Hong Kong’s pro-democracy Apple Daily tabloid said it was a “victim of tyranny” in a defiant final edition on Thursday after it was forced to close under a new national security law, ending a 26-year run of taking on China’s authoritarian leaders.
The sudden death of the popular newspaper is the latest blow to Hong Kong’s freedoms, deepening unease over whether the international finance centre can remain a media hub as China seeks to stamp out dissent.
Queues formed across Hong Kong on Thursday as residents raced to snap up one of the one million copies Apple Daily said it planned to print. Many vendors sold out within minutes and were awaiting fresh deliveries.
The swansong front page featured the paper’s own journalists waving goodbye to crowds outside its headquarters.
“Apple Daily is dead,” deputy chief editor Chan Pui-man, who was arrested last week on a national security charge, wrote in a farewell letter to readers.
“Press freedom became the victim of tyranny.”
Copies of the last edition of Apple Daily took a little longer* getting to Sham Shui Po. #AppleDaily
*Actually, they arrived at the usual time. pic.twitter.com/BUw8Q1zZVQ
— Oliver Farry ?? (@ofarry) June 23, 2021
In the working-class district of Mongkok, hundreds queued through the early hours of the morning to get their hands on the final edition, some chanting “Apple Daily we will meet again!”
“It’s very shocking,” a 30-year-old woman, who was in the queue and gave her first name as Candy, told AFP.
“Within two weeks, authorities could use this national security law to dismantle a listed company.”
Hong Kong’s most popular tabloid had long been a thorn in Beijing’s side, with unapologetic support for the city’s pro-democracy movement and caustic criticism of China’s authoritarian leaders.
Those same leaders used a new security law to bring about its rapid demise.
Owner Jimmy Lai, currently in jail for attending democracy protests, was among the first to be charged under the law after its imposition last year.
But the final chapter was written over the last week when authorities deployed the security law to raid the newsroom, arrest senior executives and freeze its assets.
That last move crippled the paper’s ability to conduct business or pay staff and the news group decided Thursday’s newspaper — a run of one million copies in a city of 7.5 million — would be its last.
Overnight it took down its website, Twitter and Facebook accounts.
Some 1,000 people, including 700 journalists, are now out of work.
“Hong Kongers lost a media organisation that dared to speak up and insist on defending the truth,” eight local journalist associations said in a joint statement, as they called on colleagues to dress in black on Thursday.
China imposed its security law on Hong Kong last year after the city was convulsed by huge and often violent democracy protests in 2019.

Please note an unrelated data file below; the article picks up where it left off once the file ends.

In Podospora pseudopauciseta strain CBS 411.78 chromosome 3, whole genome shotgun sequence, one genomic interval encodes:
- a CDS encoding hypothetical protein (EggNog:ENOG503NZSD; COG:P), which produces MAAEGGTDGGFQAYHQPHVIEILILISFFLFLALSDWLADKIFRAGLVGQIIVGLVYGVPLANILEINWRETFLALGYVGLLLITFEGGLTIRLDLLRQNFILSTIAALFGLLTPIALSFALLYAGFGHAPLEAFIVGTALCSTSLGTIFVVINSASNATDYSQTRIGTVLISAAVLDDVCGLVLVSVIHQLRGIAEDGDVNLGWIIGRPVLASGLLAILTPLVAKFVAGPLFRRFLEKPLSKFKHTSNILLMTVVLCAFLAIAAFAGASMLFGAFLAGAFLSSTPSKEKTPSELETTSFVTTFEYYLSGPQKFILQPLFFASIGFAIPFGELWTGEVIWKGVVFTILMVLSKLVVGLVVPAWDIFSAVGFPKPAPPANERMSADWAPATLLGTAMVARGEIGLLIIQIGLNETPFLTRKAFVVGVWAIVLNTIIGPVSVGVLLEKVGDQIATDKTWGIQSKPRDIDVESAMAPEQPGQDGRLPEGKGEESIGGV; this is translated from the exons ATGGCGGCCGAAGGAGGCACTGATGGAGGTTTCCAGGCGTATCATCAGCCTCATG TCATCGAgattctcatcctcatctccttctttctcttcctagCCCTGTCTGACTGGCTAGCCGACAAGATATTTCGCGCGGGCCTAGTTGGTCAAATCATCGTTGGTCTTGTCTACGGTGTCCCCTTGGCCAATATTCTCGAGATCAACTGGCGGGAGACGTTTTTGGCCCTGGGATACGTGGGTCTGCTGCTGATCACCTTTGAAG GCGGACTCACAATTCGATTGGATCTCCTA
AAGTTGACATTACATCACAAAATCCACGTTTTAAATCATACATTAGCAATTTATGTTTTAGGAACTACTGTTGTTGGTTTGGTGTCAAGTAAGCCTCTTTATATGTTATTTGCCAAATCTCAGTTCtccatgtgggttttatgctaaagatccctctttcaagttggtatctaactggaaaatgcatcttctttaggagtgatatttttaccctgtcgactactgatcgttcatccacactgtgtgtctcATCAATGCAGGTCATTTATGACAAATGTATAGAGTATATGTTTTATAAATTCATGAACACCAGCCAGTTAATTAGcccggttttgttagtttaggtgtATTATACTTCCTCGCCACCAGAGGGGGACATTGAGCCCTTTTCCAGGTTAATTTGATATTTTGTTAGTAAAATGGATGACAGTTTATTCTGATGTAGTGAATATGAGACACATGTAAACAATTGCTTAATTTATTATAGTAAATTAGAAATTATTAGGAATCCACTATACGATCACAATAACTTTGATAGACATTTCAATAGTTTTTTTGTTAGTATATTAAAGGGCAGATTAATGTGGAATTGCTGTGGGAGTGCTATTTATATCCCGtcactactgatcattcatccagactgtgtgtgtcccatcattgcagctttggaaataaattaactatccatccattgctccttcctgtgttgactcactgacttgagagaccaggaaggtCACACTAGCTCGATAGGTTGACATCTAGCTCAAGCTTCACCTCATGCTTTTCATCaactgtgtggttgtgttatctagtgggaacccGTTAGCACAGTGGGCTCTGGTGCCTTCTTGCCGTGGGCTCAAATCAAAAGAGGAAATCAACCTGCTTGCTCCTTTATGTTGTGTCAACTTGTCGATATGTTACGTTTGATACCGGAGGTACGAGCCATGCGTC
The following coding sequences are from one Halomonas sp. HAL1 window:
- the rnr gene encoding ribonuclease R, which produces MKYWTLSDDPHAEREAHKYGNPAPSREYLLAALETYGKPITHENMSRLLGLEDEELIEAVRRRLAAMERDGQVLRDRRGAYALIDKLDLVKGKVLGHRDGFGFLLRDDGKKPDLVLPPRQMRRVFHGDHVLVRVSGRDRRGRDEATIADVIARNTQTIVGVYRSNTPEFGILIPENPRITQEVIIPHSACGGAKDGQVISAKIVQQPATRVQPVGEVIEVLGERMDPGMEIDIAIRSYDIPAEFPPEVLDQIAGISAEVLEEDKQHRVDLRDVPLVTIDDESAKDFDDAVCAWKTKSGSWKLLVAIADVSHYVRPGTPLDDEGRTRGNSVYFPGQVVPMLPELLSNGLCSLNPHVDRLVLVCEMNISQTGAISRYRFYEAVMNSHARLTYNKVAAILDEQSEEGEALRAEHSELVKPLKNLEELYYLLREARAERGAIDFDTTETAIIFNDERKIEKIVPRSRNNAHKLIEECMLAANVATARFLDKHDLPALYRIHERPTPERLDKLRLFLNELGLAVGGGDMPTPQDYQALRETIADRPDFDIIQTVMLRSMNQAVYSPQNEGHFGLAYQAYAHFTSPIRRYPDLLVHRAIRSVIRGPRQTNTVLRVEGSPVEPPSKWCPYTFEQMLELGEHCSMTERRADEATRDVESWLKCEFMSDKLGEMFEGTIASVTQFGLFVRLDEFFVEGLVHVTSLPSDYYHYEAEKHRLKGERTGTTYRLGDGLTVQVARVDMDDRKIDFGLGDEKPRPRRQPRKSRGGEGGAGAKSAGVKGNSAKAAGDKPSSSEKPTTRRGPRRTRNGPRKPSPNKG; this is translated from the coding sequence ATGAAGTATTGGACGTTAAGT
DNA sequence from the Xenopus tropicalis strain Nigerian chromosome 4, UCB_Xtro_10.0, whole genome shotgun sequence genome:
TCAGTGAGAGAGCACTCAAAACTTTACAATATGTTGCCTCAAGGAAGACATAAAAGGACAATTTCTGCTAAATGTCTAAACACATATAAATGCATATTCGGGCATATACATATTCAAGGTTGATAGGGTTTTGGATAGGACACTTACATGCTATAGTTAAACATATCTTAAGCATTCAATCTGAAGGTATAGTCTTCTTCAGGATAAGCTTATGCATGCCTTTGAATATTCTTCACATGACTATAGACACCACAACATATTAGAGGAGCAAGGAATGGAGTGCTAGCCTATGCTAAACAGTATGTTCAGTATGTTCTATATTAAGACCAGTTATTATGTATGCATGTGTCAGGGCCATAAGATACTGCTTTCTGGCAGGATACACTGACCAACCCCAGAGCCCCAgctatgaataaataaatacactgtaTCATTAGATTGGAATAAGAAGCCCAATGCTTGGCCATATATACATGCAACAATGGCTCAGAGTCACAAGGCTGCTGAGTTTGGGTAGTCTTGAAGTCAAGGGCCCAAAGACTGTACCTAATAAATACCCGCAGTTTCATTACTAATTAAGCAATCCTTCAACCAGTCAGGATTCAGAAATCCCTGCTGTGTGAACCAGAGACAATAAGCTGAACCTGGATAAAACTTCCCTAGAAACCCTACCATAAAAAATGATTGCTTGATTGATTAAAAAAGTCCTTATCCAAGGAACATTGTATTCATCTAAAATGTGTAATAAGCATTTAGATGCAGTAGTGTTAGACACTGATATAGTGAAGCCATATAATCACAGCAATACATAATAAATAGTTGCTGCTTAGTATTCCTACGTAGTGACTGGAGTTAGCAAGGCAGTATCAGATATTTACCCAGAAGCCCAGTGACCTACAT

The prosecution of Apple Daily was sparked by articles and columns that allegedly supported international sanctions against China, a view now deemed illegal.
Lai, chief editor Ryan Law and CEO Cheung Kim-hung have all been charged with colluding with foreign forces to undermine China’s national security and remanded into custody.
On Wednesday, Yeung Ching-kee, one of the paper’s top columnists, was arrested on the same charge.
The decision to freeze Apple Daily’s assets also laid bare the sweeping powers now at the disposal of authorities to pursue any company deemed to be a national security threat.
Multiple international media companies have regional headquarters in Hong Kong, attracted to the business-friendly regulations and free speech provisions written into the city’s mini-constitution.
But many local and international outlets are questioning whether they have a future there.
Hong Kong has plunged down an annual press freedom ranking by Reporters Without Borders, from 18th place in 2002 to 80th this year. Mainland China languishes at 177th out of 180, above only Turkmenistan, North Korea and Eritrea.
China and Hong Kong’s authorities have hailed the security law for successfully restoring stability after the 2019 demonstrations and said media outlets must not “subvert” the government.
Authorities initially said the law would only target “a tiny minority”.
But it has radically transformed the political and legal landscape of a city that China promised would be able to keep key liberties and autonomy after its 1997 return by Britain.
On Wednesday, the first trial under the new law got under way for a man accused of riding a motorbike into police officers.
His trial is not being heard by a jury, a major departure from Hong Kong’s common law traditions.
His case is unusual because he is the only Hong Konger so far charged under the security law with an explicitly violent act.
More than 60 people have now been charged under the law, including some of the city’s best-known democracy activists, but their offences are related to political views or speech that authorities have declared illegal.